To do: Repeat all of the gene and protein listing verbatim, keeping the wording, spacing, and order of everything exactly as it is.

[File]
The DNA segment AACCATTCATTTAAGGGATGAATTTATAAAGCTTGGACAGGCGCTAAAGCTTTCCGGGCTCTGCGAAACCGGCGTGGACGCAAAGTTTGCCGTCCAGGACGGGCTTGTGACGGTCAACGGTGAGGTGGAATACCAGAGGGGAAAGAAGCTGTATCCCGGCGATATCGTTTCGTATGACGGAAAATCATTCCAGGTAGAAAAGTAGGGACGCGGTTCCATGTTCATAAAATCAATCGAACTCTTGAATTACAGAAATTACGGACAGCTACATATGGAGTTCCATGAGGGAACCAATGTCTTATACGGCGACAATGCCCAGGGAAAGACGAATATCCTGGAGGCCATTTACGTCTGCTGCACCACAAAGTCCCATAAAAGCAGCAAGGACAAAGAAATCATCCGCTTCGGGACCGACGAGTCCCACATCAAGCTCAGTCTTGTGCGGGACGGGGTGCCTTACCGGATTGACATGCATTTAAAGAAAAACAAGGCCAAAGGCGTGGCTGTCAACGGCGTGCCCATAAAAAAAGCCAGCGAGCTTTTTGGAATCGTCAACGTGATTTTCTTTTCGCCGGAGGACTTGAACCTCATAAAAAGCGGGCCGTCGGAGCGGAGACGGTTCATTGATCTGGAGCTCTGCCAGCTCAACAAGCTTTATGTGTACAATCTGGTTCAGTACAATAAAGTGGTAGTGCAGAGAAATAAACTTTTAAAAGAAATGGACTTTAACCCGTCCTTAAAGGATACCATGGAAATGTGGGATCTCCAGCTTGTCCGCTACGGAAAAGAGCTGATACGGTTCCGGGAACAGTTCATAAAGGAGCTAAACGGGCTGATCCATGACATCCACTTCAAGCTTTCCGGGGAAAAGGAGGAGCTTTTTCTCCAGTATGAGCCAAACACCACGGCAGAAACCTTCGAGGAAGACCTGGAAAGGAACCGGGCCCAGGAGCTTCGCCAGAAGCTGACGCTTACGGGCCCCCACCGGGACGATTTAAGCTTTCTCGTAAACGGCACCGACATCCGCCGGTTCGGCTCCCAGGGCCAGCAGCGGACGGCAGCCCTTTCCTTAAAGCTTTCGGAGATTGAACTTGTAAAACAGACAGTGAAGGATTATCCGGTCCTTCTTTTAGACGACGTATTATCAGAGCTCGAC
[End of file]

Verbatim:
The DNA segment AACCATTCATTTAAGGGATGAATTTATAAAGCTTGGACAGGCGCTAAAGCTTTCCGGGCTCTGCGAAACCGGCGTGGACGCAAAGTTTGCCGTCCAGGACGGGCTTGTGACGGTCAACGGTGAGGTGGAATACCAGAGGGGAAAGAAGCTGTATCCCGGCGATATCGTTTCGTATGACGGAAAATCATTCCAGGTAGAAAAGTAGGGACGCGGTTCCATGTTCATAAAATCAATCGAACTCTTGAATTACAGAAATTACGGACAGCTACATATGGAGTTCCATGAGGGAACCAATGTCTTATACGGCGACAATGCCCAGGGAAAGACGAATATCCTGGAGGCCATTTACGTCTGCTGCACCACAAAGTCCCATAAAAGCAGCAAGGACAAAGAAATCATCCGCTTCGGGACCGACGAGTCCCACATCAAGCTCAGTCTTGTGCGGGACGGGGTGCCTTACCGGATTGACATGCATTTAAAGAAAAACAAGGCCAAAGGCGTGGCTGTCAACGGCGTGCCCATAAAAAAAGCCAGCGAGCTTTTTGGAATCGTCAACGTGATTTTCTTTTCGCCGGAGGACTTGAACCTCATAAAAAGCGGGCCGTCGGAGCGGAGACGGTTCATTGATCTGGAGCTCTGCCAGCTCAACAAGCTTTATGTGTACAATCTGGTTCAGTACAATAAAGTGGTAGTGCAGAGAAATAAACTTTTAAAAGAAATGGACTTTAACCCGTCCTTAAAGGATACCATGGAAATGTGGGATCTCCAGCTTGTCCGCTACGGAAAAGAGCTGATACGGTTCCGGGAACAGTTCATAAAGGAGCTAAACGGGCTGATCCATGACATCCACTTCAAGCTTTCCGGGGAAAAGGAGGAGCTTTTTCTCCAGTATGAGCCAAACACCACGGCAGAAACCTTCGAGGAAGACCTGGAAAGGAACCGGGCCCAGGAGCTTCGCCAGAAGCTGACGCTTACGGGCCCCCACCGGGACGATTTAAGCTTTCTCGTAAACGGCACCGACATCCGCCGGTTCGGCTCCCAGGGCCAGCAGCGGACGGCAGCCCTTTCCTTAAAGCTTTCGGAGATTGAACTTGTAAAACAGACAGTGAAGGATTATCCGGTCCTTCTTTTAGACGACGTATTATCAGAGCTCGAC